Coastal Command immediately moved No. 19 Group’s patrols to cover the southward movement, while Home Fleet cruisers and destroyers under Vice Admiral F. H. G. Dalrymple-Hamilton, commanding the 10th Cruiser Squadron, started to operate in the Bay of Biscay to stop any attempt by the surviving German surface warships (four destroyers at La Pallice and Bordeaux) to escape.

A series of Coastal Command sweeps, raids by Air Chief Marshal Sir Arthur Harris’s Bomber Command, and searches and bombardments by warships now became more frequent on and off the coast of the Bay of Biscay. The British forces gained many successes, a notable event on 6 August being an attack off St Nazaire by elements of Force 26 (light anti-aircraft cruisers Bellona and Diadem, destroyers of the 10th Destroyer Flotilla, and three lighter warships of the 11th Escort Group) on a convoy of two small coasters, a cablelayer and the aircraft repair ship Richthofen, escorted by five warships, and either sank or severely damaged all of them.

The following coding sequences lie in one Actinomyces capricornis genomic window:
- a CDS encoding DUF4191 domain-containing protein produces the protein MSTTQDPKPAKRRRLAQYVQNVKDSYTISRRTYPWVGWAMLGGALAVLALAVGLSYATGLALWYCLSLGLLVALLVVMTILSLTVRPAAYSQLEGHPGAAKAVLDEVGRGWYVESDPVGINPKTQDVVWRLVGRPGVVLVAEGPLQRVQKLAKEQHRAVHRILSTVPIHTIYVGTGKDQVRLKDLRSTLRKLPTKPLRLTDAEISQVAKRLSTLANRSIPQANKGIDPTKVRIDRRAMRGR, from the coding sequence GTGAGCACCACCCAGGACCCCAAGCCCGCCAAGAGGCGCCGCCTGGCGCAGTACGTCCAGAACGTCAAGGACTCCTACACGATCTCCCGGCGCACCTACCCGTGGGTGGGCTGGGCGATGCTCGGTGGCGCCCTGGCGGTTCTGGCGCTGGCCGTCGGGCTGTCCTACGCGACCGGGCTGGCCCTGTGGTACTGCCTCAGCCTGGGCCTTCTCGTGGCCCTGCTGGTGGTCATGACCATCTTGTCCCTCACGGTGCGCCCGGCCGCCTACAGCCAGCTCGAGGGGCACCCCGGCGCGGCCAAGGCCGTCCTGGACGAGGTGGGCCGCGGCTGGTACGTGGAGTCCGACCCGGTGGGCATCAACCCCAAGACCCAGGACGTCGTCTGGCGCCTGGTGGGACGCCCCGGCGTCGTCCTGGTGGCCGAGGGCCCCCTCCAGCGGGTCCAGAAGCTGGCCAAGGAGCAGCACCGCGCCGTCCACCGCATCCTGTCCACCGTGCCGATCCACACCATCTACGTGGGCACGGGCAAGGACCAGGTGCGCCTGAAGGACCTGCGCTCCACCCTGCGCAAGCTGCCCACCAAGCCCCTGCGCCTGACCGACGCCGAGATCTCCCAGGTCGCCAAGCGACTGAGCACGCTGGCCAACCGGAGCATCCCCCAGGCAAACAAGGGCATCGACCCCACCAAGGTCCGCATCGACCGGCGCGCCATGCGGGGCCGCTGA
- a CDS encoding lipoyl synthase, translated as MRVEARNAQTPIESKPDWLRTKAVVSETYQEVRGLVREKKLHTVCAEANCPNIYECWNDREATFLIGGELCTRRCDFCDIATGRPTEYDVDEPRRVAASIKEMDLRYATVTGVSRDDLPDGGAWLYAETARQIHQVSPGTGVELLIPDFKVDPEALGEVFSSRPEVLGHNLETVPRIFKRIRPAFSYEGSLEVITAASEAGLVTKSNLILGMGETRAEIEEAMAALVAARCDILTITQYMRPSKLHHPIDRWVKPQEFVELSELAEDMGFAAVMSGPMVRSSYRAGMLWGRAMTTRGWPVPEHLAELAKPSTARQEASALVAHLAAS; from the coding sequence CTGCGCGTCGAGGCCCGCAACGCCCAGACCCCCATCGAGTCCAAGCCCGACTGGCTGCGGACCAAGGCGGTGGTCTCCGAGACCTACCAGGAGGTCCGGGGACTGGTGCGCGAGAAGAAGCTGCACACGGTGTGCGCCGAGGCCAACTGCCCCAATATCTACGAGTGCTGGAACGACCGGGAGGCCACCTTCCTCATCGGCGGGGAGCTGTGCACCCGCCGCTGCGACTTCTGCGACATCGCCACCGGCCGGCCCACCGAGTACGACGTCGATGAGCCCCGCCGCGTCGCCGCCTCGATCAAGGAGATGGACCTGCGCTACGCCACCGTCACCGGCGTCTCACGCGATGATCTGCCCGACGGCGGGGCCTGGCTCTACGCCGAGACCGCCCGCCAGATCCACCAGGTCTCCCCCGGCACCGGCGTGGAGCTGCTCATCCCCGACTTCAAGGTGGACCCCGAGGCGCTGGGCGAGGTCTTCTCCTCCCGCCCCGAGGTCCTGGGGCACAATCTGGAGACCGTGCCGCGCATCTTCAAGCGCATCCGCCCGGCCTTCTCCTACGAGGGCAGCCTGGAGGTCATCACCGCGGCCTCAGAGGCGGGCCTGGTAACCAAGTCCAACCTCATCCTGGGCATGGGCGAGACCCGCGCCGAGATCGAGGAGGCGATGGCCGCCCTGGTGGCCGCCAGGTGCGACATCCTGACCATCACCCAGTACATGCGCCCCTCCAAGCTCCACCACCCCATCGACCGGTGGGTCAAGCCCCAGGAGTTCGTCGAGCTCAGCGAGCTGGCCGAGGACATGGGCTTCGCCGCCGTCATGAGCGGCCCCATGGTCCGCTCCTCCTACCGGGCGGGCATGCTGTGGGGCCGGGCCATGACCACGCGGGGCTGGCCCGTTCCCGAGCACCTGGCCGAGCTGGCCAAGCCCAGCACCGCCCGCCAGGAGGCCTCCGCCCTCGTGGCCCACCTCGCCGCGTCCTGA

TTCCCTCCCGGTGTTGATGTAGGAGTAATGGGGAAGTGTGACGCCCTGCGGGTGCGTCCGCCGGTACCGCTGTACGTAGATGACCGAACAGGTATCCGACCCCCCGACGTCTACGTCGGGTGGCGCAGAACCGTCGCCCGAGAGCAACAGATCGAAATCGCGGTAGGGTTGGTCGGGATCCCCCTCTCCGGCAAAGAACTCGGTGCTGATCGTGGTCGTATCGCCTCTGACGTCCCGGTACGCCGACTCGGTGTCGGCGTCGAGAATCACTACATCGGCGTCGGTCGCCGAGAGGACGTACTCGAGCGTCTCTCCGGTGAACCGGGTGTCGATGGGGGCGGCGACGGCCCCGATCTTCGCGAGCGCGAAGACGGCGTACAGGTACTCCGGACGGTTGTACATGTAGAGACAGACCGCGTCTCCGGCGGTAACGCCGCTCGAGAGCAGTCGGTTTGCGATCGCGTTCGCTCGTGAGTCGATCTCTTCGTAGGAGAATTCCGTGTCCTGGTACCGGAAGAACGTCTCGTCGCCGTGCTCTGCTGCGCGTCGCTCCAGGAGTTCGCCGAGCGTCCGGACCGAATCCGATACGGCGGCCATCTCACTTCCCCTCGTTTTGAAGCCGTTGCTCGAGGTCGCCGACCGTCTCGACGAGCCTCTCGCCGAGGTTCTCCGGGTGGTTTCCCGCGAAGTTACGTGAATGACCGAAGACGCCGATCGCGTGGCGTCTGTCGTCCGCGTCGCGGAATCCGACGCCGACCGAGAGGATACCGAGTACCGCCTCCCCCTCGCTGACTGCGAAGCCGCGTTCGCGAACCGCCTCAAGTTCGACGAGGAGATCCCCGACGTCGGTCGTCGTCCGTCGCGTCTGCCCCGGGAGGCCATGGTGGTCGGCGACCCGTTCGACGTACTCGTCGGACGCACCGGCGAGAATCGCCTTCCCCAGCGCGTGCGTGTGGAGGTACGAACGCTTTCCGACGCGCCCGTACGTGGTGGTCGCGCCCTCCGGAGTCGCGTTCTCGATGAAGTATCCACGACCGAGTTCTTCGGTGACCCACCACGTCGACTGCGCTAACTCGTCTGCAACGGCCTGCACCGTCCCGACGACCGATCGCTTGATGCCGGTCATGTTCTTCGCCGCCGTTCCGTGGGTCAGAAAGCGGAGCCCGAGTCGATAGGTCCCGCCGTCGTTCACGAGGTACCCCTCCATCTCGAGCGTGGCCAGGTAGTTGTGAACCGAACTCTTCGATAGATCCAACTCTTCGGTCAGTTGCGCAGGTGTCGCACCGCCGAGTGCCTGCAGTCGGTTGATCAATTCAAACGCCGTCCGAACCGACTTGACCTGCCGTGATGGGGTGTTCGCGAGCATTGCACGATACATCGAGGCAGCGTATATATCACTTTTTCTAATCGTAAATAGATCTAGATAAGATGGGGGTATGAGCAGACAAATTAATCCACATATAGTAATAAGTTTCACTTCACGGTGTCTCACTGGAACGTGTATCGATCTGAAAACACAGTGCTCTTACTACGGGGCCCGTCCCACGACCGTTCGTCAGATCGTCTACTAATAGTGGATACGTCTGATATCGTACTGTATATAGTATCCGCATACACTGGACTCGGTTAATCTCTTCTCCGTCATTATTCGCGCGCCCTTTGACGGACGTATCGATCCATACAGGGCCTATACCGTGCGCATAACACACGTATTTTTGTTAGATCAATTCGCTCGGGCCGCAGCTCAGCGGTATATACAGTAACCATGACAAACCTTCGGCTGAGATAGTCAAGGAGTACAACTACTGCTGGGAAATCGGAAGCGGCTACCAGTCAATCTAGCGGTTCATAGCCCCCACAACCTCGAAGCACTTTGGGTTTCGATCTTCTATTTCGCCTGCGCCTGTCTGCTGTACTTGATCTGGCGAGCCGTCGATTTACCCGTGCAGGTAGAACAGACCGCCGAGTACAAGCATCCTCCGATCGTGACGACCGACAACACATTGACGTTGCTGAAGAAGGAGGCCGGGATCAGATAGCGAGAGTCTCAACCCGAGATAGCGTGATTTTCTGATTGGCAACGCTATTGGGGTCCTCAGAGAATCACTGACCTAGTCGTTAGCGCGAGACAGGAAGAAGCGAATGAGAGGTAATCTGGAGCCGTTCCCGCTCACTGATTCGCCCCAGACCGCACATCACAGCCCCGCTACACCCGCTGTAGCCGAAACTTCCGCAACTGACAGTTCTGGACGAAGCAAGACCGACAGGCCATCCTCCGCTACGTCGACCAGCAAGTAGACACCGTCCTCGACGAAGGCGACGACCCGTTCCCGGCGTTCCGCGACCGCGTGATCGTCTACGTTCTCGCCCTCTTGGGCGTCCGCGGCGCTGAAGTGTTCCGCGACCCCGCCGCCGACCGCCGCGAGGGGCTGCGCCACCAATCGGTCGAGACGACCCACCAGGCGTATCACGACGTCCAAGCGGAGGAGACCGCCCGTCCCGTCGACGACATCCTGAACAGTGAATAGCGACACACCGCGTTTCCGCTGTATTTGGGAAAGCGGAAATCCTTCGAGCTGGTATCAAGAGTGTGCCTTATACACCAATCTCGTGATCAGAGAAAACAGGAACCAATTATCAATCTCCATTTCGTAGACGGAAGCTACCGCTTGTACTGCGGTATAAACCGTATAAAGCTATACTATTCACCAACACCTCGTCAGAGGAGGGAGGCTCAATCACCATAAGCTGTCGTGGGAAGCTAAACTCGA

Two days later No. 19 Group’s Beaufighter Strike Wing destroyed an entire force of four minesweepers in the same waters. Two more naval squadrons, comprising the light anti-aircraft cruiser Diadem and light cruiser Mauritius, each accompanied by a pair of destroyers of the 10th Destroyer Flotilla (Force 28 and Force 27 respectively), supplemented Force 26 in ‘Assault’. On 12 August Force 28 co-operated with the Beaufighter Strike Wing in sinking a 7,087-ton Sperrbrecher (mine destructor ship) off La Rochelle. Three nights later it was the turn of Force 27, which added another Sperrbrecher to the tally of German ships sunk off La Pallice, and seriously damaged the torpedo boat T 24 and two minesweepers.

This type of operation continued by day and night right through August, with occasional pauses imposed only by the weather.